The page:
So what you’ve got in each of those cases is an exchange of information and appropriate peer-to-peer. Almost never will you have everyone who participated in the sales process on their side, on a huge deal. And everyone from your side in the same room at the same time. That’s why you have to break it down into the processes. It says for us to move forward, what information has to be exchanged? And which people have to be in the room exchanging it? And in the room and you and I both know it’s virtual world anymore. It could be video. It could be phone. It could be onsite, but regardless, that’s what I mean by being in the room.

 

The Roles and Responsibilities of Sales Leaders During Deal Negotiations · [09:28]

 

Will Barron:

How does this, Tom, just so I can frame this up in my own mind, is the sales leader being a conductor in the orchestra and the band only plays when this individual points to you and so you’re that involved? Or should the sales leader be more like a coach who sets the strategy, and then the team goes out and plays the sport? They react in their own kind of way and use their own initiative when needed.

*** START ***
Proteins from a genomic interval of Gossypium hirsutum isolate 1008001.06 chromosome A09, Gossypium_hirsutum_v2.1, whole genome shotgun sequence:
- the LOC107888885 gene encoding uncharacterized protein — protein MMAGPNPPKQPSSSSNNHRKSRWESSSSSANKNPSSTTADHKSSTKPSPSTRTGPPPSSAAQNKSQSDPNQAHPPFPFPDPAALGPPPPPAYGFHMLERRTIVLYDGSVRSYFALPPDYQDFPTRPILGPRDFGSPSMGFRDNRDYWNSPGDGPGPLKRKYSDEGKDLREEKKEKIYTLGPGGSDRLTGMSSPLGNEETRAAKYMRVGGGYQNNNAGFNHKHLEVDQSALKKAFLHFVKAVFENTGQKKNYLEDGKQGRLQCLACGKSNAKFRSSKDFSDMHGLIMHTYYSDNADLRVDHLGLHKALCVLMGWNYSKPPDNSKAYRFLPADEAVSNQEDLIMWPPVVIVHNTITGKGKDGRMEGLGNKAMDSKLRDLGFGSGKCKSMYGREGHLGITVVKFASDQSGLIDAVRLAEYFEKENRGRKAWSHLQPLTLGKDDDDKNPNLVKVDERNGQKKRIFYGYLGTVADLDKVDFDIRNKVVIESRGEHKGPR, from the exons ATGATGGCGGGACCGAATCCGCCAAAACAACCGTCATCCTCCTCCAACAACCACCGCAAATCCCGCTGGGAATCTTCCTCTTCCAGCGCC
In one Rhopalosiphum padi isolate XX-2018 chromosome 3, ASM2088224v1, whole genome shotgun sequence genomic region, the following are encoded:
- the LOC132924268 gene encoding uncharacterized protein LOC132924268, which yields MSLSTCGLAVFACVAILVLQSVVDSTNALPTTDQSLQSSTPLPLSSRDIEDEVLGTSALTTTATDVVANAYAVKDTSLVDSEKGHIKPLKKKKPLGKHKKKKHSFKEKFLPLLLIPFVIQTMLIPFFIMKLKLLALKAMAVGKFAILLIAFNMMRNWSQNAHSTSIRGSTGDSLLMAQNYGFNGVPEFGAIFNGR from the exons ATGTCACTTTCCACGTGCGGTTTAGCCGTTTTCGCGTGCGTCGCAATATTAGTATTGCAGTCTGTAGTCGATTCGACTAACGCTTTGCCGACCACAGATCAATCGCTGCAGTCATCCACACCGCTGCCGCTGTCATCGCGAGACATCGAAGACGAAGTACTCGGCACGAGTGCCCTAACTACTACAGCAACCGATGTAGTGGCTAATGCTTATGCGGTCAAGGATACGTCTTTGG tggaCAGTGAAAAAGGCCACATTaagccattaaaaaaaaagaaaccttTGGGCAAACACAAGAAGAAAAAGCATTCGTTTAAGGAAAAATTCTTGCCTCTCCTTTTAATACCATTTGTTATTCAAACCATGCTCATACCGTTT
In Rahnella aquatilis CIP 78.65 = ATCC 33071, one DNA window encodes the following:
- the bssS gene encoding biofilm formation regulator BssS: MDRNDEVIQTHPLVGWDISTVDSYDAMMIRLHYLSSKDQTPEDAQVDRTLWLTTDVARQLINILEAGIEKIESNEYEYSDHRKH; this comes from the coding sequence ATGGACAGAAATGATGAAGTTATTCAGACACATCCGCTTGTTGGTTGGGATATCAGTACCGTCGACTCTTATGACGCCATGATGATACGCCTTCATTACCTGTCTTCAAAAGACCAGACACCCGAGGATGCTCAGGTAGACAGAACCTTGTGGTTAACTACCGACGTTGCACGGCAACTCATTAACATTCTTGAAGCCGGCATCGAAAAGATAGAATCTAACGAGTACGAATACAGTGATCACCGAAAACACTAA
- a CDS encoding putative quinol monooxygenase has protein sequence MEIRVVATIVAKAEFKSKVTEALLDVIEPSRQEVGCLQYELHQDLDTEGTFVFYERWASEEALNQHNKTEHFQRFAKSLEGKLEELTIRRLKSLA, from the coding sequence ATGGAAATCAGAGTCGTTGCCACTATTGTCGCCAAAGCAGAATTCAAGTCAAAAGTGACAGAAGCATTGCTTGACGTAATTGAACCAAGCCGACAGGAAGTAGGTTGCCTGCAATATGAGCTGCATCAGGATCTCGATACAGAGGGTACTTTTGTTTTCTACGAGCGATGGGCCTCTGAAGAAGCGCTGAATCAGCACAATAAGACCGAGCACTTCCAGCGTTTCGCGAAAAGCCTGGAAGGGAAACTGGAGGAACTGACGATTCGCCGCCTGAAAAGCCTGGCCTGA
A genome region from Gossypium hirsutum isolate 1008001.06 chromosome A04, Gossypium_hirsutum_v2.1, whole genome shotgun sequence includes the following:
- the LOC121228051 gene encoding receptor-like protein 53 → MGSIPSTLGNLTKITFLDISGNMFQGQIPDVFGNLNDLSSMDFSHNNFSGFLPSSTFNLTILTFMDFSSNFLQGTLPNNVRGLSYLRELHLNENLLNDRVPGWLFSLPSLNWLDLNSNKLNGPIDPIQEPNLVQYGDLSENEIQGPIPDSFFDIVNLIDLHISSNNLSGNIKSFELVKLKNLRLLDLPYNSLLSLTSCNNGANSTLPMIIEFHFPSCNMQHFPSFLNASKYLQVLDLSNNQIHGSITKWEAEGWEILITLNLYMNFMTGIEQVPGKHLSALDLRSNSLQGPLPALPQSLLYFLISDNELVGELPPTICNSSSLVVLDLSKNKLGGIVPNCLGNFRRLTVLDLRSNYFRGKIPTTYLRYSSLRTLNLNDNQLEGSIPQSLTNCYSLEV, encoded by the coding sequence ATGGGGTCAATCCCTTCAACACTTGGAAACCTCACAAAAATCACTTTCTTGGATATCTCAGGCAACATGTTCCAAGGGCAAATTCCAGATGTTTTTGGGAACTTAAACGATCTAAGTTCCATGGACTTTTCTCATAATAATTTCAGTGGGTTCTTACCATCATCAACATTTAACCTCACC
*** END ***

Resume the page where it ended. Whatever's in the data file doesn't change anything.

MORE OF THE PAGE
“The last thing you want to have is a sales rep saying to people, “Well, I don’t know. I got to go back and check on that. I don’t know. I got to go back and check on that.” At some point, the senior leader on the other side is, “Why the hell am I talking to you? Give me somebody who can make a decision.” – Tom Searcy · [10:06] 

 

Tom Searcy:

Another good question. So when you’re talking about a huge deal and it’s dependent upon who inside of their organisation is going to be there and what levels of flexibility, because the last thing you want to have is a sales rep saying to people, “Well, I don’t know. I got to go back and check on that. I don’t know. I got to go back and check on that.” At some point, the senior lead on the other side is, “Why the hell am I talking to you?”